HI - I have HMO’s I’ve already converted 1 to Air B&B - I used a young couple to do it up for me to a fab standard - total cost about 3-4k but I did have to replace all beds etc as 2 sets of prev tenants trashed it, Immigrants looking to scam the UK benefits system then oversears students - so long term let can leave you with big problem. As someone said if you get it right the Air B&B income is far higher than renting. Cleaning for me is 81 per turn around, Air B&B takes about 18% takes less, we rely on the cleaner to check, damage, breakages, refill soaps, tea, coffee etc - I use someone to manage it, he takes 15% and i am about to convert my 6 bed to HMO now too. So I will have 3 AirB&B’s . My 6 bed I am just fed up with the damage and filth left and the fights to claim on deposits. Short term I haven’t honestly had any problems. But people to moan in UK and are entitled so be prepared for complaints regardless of what you do. There are real capital gains tax benefits to AirB&B & you can offset all costs. You apply to the VOA (not Counctil) for business rates and you wont pay any council tax on just 1 property. But as you are not letting it as much as mine it may in fact be classed as you having a lodger - which I think is 7k earnings before you have to declare tax or have all these obligations - Yes you need special insurance its about 300 odd a year I can advise on who I use. It doesnt take much to turn a home into a classy looking air B&B. My 6 bed will cost about 4-5k again but I had quite a lot of painting etc and of course damage and filth left by belligerent students. I bought all my stuff on Amazon and Dunelm - cost for 6 beds about 1000 stg then refurb and some new furniture on top of this. I do run all this as a business. If have more questions plz ask. I much prefer Air B&B to tenants or students in this environment. Mine are already licencsed so that is prob coming up next so get in early is my advice. Sorry to hear you are not well.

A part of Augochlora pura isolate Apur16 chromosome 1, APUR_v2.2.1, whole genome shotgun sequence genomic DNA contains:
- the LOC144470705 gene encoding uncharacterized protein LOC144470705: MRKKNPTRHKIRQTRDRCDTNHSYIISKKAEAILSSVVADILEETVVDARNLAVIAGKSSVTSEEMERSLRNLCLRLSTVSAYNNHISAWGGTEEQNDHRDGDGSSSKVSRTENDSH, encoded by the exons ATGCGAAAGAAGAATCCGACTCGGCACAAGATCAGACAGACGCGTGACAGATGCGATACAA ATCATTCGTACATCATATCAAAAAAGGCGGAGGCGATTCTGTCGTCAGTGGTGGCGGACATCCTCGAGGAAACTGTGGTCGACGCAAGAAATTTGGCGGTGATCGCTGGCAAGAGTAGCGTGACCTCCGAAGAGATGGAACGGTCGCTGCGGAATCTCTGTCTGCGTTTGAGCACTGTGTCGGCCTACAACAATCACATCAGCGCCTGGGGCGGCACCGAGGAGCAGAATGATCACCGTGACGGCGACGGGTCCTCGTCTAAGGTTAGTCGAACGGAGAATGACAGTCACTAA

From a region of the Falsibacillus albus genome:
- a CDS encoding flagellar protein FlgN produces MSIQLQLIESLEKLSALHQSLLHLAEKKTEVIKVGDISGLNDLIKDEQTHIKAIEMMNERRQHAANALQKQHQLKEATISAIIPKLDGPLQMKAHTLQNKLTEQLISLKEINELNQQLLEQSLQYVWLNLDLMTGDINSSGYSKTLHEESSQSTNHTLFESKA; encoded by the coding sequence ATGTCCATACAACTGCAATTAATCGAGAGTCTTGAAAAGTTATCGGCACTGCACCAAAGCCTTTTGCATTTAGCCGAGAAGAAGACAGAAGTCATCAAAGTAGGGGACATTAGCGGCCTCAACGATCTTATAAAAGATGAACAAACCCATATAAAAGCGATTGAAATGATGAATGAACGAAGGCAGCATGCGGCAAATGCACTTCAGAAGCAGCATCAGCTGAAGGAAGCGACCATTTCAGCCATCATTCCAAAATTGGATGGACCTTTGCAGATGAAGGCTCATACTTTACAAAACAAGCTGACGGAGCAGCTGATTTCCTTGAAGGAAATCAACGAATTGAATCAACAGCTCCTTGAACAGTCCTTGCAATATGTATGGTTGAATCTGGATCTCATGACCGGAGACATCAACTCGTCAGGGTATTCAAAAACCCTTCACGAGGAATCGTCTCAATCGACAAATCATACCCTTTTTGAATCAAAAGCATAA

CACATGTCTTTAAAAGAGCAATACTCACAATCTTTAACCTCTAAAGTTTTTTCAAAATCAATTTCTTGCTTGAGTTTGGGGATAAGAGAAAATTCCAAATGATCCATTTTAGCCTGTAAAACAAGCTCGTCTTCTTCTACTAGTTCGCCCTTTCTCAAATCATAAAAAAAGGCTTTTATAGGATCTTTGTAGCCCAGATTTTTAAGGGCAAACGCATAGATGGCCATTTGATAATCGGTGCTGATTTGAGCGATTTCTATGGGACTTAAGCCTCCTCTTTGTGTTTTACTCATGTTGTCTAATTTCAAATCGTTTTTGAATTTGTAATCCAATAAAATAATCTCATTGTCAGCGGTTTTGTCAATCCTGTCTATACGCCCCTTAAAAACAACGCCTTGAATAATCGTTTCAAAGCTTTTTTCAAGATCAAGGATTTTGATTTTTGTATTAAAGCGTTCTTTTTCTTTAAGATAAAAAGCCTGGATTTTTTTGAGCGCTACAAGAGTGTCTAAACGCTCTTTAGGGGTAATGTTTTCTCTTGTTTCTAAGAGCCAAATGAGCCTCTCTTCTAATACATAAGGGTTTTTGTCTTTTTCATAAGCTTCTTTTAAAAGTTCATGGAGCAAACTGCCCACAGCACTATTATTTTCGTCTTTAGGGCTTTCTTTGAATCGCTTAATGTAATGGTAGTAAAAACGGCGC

Hello Susan, wow very inspiring post! Although I’m scared by all the responsibilities that comes with FHL and HMOs.

You are like a queen in this area by the looks of experience and knowledge you have gained.

I’d be really grateful for all your advice in with the Assured Short Hold let, because I think that would be easier for me to manage.

Not to mention, I don’t have any other savings which I could use to invest in property renovations etc ~ other than the limited amount of money, I have which I need to use to try buy my house in Hartlepool, due to becoming disabled ~ to get care from family, plus a slower pace and hopefully better quality of life. Sea air!
I’m now allergic to everything inc the sun.
My quality of life is very poor now.

If you don’t mind, would you be able to go over all the costs and legal things that are involved in being a private landlord.

I’ve tried to search the internet and gather as much information as possible, but I’m not sure if it’s all relevant or not.

Everyone I ask, tell me to just go to the internet or do a landlords course, which I will undertake nearer the time.

If your willing, please could you DM

Thank you :pray:t2: